OPRF students raise funds to aid refugees in Darfur
BY CHRIS LAFORTUNE | STAFF WRITER
If people are going to combat the ongoing genocide in Darfur, Sudan, then the effort has to start small, Oak Park-River Forest High School senior Nick Vom Brack said.
"After 400,000 deaths and 2 million displaced, I think it's time we took action," Vom Brack said.
OPRF students took some action last week, selling T-shirts and flowers to raise money for the Darfur Peace and Development Organization. By Monday afternoon, students had managed to raise about $3,300 through sales, OPRF Jamie Bender said.
That money could be used to contribute to a school for refugees in Darfur, said Jen Marlowe, director of the documentary "Darfur Diaries: Messages From Home."
"Darfur Diaries" was filmed in four villages, Marlowe said, and there are refugees in and around those villages who have had no access to education for the last three years.
"As soon as four to six weeks from now, the school could be started," said Marlowe, one of several speakers at the high school Monday to talk about Darfur.
Other speakers scheduled to discuss Darfur Monday included State Sen. Don Harmon, D-39th, Rabbi Victor Mirelman of West Suburban Temple Har Zion in River Forest, the Rev. Alan Taylor of Unity Temple and Bosnian Muslim leader Tamim Chowdhury, a survivor of the Bosnian genocide.
"To think that we're sitting here doing nothing, and that 17- and 18-year-olds do not know that thousands of people are dying and they are just going on with their daily lives is ridiculous," senior Emma Wood said.
According to the organization Human Rights Watch, more than 200,000 civilians have been killed and almost 2 million people displaced since the armed conflict between the government and rebel forces in Darfur began in early 2003.
Teachers Jamie Bender, Yeni Hart and Matthew Maloney have been working with their students, discussing the ongoing fighting in Sudan in their classes. Bender helped to organize a visit Monday by speaker Jen Marlowe, director of the documentary "Darfur Diaries: Messages from Home."
"I have pulled my anthropology class out for this," Bender said. "I'm focusing on cultural awareness and how I can make my students more globally responsive and active."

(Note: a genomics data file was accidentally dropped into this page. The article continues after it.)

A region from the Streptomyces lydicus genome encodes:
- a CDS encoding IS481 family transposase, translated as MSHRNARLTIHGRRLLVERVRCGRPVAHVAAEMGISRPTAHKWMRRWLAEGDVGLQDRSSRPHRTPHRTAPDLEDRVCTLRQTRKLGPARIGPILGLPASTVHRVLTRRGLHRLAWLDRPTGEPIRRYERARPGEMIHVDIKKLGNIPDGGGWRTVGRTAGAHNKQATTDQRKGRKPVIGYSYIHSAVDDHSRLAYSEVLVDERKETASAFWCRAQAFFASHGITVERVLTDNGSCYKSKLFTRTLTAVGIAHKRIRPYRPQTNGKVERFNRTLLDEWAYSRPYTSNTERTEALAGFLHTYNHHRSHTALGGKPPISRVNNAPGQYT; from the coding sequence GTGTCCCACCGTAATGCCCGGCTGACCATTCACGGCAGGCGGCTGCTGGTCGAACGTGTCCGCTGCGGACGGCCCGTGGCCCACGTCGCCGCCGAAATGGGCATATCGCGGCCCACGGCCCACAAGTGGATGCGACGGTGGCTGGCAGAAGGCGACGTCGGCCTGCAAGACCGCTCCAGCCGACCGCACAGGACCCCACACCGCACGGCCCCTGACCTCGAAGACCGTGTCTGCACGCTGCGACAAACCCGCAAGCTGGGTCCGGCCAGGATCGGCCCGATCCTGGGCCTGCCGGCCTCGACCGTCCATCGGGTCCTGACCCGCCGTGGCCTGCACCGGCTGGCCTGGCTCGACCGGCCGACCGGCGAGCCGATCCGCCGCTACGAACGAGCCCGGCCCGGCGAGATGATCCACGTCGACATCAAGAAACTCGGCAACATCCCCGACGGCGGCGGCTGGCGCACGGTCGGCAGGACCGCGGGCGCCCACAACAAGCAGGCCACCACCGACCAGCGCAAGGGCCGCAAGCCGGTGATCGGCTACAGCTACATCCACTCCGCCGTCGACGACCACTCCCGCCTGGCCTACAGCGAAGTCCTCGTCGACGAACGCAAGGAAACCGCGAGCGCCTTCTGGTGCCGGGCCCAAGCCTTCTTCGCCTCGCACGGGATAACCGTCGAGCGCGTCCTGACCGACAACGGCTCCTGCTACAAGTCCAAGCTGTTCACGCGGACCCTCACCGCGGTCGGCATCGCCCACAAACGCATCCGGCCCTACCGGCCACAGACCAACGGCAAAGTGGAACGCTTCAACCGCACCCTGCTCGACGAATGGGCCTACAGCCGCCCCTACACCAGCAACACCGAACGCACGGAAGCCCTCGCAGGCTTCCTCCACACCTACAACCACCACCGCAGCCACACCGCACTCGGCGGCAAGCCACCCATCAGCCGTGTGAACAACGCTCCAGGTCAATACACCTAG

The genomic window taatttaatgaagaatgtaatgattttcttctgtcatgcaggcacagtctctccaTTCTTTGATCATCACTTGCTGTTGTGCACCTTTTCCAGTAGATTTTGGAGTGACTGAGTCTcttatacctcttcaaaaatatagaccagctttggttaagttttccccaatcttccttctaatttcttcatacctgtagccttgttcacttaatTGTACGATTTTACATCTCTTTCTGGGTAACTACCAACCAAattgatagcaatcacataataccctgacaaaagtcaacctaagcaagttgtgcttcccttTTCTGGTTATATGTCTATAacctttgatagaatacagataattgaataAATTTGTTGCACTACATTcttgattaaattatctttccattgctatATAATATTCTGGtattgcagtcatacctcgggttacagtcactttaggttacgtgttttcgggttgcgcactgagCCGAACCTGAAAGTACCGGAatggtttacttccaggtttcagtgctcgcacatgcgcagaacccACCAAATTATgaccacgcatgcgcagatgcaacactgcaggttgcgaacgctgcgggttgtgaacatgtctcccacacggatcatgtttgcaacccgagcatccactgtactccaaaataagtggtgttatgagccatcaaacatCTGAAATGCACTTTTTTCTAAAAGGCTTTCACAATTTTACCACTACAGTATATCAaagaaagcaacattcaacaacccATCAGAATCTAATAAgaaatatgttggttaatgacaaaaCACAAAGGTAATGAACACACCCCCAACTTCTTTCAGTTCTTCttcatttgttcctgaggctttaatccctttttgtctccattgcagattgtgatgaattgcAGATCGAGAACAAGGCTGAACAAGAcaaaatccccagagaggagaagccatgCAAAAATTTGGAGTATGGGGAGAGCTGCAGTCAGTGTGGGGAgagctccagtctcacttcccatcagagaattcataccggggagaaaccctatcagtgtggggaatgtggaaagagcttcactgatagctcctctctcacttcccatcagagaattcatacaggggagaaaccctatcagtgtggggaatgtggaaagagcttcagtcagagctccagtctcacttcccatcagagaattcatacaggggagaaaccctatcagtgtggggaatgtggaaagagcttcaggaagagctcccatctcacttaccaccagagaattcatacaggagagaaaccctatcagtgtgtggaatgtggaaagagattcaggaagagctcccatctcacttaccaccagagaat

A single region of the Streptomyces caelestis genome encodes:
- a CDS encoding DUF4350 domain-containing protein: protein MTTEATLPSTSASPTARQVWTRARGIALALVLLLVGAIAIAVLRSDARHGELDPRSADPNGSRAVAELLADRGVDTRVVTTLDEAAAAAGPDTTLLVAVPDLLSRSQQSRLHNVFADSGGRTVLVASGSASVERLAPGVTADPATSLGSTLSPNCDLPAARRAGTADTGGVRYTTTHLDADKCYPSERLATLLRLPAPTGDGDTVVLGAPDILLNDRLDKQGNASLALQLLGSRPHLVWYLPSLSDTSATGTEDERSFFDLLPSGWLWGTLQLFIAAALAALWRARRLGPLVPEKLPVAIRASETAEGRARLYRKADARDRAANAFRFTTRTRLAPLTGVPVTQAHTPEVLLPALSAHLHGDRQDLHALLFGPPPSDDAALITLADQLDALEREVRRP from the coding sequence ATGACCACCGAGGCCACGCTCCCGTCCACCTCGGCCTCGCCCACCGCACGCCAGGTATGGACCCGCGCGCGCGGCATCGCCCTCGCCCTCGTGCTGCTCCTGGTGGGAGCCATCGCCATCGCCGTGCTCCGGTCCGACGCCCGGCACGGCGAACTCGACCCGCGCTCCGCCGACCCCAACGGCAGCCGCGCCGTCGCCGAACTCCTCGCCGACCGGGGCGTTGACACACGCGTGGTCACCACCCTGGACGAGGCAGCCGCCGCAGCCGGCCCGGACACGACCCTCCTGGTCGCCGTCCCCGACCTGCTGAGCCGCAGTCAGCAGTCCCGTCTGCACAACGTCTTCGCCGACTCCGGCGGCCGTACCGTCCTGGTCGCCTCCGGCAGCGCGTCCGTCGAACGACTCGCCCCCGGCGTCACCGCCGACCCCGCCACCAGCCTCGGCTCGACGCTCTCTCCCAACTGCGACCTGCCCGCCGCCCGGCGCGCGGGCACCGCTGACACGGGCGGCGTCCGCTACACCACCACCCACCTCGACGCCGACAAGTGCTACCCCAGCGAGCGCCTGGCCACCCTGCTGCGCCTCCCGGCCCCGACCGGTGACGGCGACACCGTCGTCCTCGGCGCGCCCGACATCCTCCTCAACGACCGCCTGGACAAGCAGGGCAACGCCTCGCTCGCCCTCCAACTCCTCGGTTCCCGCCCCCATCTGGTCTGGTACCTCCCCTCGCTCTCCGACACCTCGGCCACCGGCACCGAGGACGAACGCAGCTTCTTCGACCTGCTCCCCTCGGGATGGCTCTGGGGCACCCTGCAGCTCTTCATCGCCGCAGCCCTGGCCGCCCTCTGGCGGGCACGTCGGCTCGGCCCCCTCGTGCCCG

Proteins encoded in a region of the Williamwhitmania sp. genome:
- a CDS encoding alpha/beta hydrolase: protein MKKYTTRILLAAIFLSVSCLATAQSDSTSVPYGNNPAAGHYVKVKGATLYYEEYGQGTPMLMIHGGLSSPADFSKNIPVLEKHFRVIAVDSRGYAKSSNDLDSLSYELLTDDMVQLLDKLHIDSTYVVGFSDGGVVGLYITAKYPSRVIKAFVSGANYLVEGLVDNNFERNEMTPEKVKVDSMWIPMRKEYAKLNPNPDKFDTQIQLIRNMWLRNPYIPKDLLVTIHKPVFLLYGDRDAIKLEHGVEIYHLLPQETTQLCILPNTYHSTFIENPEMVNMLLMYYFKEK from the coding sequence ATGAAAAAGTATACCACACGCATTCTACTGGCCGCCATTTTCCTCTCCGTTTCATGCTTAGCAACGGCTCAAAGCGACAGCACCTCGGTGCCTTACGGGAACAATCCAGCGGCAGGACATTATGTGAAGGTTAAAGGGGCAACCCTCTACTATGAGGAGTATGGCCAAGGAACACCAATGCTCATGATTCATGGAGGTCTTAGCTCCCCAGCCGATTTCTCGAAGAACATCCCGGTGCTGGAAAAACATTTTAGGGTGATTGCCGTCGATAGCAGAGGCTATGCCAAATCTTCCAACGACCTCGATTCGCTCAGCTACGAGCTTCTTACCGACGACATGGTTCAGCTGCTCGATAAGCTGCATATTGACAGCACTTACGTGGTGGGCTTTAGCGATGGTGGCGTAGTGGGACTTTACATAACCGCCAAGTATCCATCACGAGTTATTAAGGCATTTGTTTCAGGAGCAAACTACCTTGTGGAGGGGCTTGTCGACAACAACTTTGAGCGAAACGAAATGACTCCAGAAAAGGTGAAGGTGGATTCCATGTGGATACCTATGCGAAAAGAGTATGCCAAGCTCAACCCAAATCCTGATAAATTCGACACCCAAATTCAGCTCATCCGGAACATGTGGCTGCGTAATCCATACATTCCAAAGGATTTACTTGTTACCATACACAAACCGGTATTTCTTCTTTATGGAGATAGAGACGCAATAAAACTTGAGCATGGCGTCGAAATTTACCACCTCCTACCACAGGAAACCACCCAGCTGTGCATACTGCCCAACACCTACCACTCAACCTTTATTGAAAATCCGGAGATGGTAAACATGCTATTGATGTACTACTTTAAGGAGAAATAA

Maloney said his comparative politics class does a unit on 20th century genocide and the international community's involvement. He discussed the situation in Sudan at the end of the unit.
"Yeni Hart, actually, in her AP psychology course and intro to psychology course was talking about the social psychology of genocide," Maloney said.
The two worked together to offer students presentations on the subject, and students started talking about how they could become more active. That was two weeks ago.
"The students have done a fantastic job," Maloney said. "There are about 150 interested students that have either been selling T-shirts, picking up flowers ... A lot of these students have really been putting in a lot of time. It's just been great."
Students were successfully raising awareness among the OPRF population just by wearing T-shirts and doing their sales last week, senior Holly Roadruck said. Roadruck said she overheard students asking about Darfur in the hallways.
Students had managed to sell just about all 500 flowers they ordered and 150 T-shirts they had ordered by Wednesday afternoon and were planning to order more for Monday.
"For the past three years, people probably had not heard about Darfur, until today," Roadruck said. "Now we're getting the word out."
The school is still accepting donations for Darfur, Maloney said. Anyone interested in donating can make checks payable to the high school, and put "Darfur Donation" on the memo line.